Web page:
Visual Culture

Tumblr Helped a Generation of LGBTQ+ Artists Come of Age

Kelsey Ables
Jun 25, 2019 2:59PM

Laurence Philomene, me vs others - molly soda as me, 2018. Courtesy of the artist.

Sarah Maxwell’s pink-hued, sultry illustrations look like Roy Lichtenstein paintings with a lesbian twist. But unlike Lichtenstein, who had an abundance of readymade heteronormative tropes to satirize, Maxwell’s work doubles down on sincerity. Her cigarette-smoking, lovesick queer girls are unapologetically dramatic, reveling in the spotlight. Maxwell, whose graphic novel-esque illustrations have appeared in Wired and Playboy, traces her inspiration back to Tumblr, which she joined over a decade ago. “I was always searching for lesbian visibility in the media, whether it was in TV shows, movies, or art, but there was hardly any,” she said. Encouraged by the growing LGBTQ+ presence on the platform, she began her drawing practice “to get the representation that [she] craved.”


When Tumblr launched in 2007, Don’t Ask Don’t Tell was in full effect, marriage equality across the U.S. was eight years away, and a mere 1.1 percent of regular characters on broadcast television identified as LGBTQ+. (Among them, so many were killed off, it became a running joke in the gay community.) The internet offered new means of connection for a group that historically relied on covert signals and underground bars to find each other. Tumblr expanded that digital haven, making space for more positive, deliberate depictions of queerness: loving illustrations of gay couples, binary-breaking self-portraiture, and eclectic zines and comics exploring themes long ignored by publishers.

Today, with increasingly streamlined social media platforms, spaces for creative expression and collaboration can already feel limited, but the landscape is especially suffocating for LGBTQ+ creators. Earlier this month, YouTube refused to classify homophobic comments as harassment. Facebook and Instagram’s notoriously stringent community guidelines have drawn criticism for marginalizing non-binary bodies. Tumblr, long seen as the zany cousin of these more buttoned-up social sites, has moved away from its irreverent roots, and incited ire across the web over a controversial decision last December to ban all nude content. Creators who use the body to explore gender and sexuality have had years of content suddenly removed.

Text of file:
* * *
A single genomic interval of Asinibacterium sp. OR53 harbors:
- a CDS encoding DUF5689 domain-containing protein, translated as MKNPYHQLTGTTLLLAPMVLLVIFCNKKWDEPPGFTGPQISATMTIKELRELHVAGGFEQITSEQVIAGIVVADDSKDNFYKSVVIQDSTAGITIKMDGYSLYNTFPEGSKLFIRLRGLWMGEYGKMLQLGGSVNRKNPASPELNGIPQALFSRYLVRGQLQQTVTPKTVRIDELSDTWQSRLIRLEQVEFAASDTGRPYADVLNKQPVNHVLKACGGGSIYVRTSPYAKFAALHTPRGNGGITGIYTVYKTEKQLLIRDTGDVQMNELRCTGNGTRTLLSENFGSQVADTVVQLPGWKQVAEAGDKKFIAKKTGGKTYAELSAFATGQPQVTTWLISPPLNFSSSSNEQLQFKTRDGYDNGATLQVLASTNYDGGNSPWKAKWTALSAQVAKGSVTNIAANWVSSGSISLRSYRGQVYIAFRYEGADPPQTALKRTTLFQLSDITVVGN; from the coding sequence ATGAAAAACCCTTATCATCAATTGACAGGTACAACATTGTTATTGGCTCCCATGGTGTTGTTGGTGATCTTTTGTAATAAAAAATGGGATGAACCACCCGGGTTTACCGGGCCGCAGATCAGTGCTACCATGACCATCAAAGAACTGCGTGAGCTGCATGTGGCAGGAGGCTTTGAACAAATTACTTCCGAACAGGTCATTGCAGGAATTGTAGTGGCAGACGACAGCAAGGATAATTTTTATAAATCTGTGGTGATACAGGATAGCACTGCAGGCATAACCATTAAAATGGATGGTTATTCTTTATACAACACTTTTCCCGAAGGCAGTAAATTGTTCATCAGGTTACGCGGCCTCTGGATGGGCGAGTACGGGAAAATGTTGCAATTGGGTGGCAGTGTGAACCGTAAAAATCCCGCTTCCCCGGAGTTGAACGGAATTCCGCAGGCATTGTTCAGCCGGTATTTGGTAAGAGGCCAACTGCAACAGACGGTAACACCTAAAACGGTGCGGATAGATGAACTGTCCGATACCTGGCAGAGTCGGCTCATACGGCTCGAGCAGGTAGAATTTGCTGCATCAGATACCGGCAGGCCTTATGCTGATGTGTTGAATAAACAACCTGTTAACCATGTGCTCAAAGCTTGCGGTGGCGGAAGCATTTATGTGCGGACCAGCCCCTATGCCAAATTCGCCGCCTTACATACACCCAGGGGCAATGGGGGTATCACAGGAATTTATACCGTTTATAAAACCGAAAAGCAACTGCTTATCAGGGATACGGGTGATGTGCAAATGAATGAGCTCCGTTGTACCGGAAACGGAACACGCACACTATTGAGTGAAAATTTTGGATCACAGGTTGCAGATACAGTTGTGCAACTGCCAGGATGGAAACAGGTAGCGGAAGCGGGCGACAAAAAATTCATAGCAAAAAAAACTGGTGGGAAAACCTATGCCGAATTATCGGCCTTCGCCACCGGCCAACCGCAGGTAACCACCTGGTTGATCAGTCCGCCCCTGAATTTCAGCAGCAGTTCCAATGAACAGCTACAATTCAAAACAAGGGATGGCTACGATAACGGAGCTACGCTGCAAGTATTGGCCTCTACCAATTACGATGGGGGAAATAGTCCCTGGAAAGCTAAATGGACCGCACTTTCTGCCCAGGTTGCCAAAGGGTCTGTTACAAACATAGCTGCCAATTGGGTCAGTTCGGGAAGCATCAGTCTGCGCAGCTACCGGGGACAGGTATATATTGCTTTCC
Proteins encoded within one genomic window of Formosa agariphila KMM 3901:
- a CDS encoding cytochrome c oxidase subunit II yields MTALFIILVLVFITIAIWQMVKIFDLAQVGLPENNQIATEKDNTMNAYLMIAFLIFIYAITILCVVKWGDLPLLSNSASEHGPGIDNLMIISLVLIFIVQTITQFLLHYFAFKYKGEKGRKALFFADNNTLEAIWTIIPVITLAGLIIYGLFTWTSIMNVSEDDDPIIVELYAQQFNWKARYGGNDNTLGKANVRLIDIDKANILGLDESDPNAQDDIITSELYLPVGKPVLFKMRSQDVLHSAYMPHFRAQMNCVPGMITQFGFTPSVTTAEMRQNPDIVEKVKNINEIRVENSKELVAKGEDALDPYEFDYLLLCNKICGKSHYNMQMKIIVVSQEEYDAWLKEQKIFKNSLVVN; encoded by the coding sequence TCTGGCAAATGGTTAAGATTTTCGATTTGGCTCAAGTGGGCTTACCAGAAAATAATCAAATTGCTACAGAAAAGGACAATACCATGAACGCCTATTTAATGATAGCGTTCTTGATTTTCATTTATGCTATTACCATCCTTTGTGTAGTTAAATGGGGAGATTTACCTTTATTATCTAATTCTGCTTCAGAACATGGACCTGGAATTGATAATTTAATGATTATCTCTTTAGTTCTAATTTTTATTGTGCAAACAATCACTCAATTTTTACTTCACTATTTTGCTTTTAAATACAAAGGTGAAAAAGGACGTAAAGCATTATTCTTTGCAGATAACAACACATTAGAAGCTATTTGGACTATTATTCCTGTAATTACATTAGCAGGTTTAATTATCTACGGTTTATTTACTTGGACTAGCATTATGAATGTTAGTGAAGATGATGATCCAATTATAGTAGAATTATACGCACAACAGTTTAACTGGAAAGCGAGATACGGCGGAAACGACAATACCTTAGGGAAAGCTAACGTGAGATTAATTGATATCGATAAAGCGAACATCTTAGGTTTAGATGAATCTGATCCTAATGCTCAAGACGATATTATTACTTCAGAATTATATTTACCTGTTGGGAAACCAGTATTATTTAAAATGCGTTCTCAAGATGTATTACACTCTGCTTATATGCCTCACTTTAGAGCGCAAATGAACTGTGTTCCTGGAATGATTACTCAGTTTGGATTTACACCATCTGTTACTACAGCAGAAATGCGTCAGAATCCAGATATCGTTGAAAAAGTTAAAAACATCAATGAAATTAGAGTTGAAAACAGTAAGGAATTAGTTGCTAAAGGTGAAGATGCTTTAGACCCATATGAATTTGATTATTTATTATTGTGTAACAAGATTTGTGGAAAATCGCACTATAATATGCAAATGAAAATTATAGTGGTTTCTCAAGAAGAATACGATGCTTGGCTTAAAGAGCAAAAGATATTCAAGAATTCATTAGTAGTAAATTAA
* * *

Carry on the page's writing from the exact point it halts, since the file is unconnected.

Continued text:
Courtesy of Jua O'Kane.

It wasn’t the first time Tumblr alienated its loyal queer userbase. In 2013, just after Yahoo bought the platform, Tumblr blocked #gay, #lesbian, and #bisexual hashtags on their iOS app’s search feature, and, in 2017, a blip in a new content filtering system temporarily censored LGBTQ+ content. Still, despite these missteps, in its heyday, Tumblr defined a generation of artists’ coming-out experiences and understanding of representation.

Queer creators overwhelmingly describe Tumblr’s early community as close and intimate. Unlike Facebook, Tumblr’s tendency toward anonymity leaves users free to shape their identity how they pleased and, unlike Twitter, the commenting system is more contained, disincentivizing bullying and curtailing the spread of hate speech. Hobbes Ginsberg, a Los Angeles–based photographer who grew up in Nicaragua, believes the emotional openness fostered on Tumblr is rooted in the intertwining of images and text. “Because it was so multimedia, it lent itself to talking about things next to sharing images,” she said. “I made a lot of really personal and vulnerable text posts alongside my photo work.” Today’s platforms, she added, are not as conducive to that vulnerability. “You can’t free-flow, diary-post on Twitter.”

Arvida Byström, a Swedish photographer, added that these longer text posts also allowed for political and social discourse to emerge. Nuanced discussions of identity cultivated vibrant and diverse LGBTQ+ subcommunities. When Nevhada, an illustrator who runs the zine queer-spirit, joined Tumblr around 2010, she wasn’t familiar with the lexicon of gender and sexuality, having been raised in a small Italian town. “I just knew what I had felt towards other people,” she said. On Tumblr, she found the words to describe what she felt.

Arvida Byström
What happens in may stays in may 1, 2015
Annka Kultys Gallery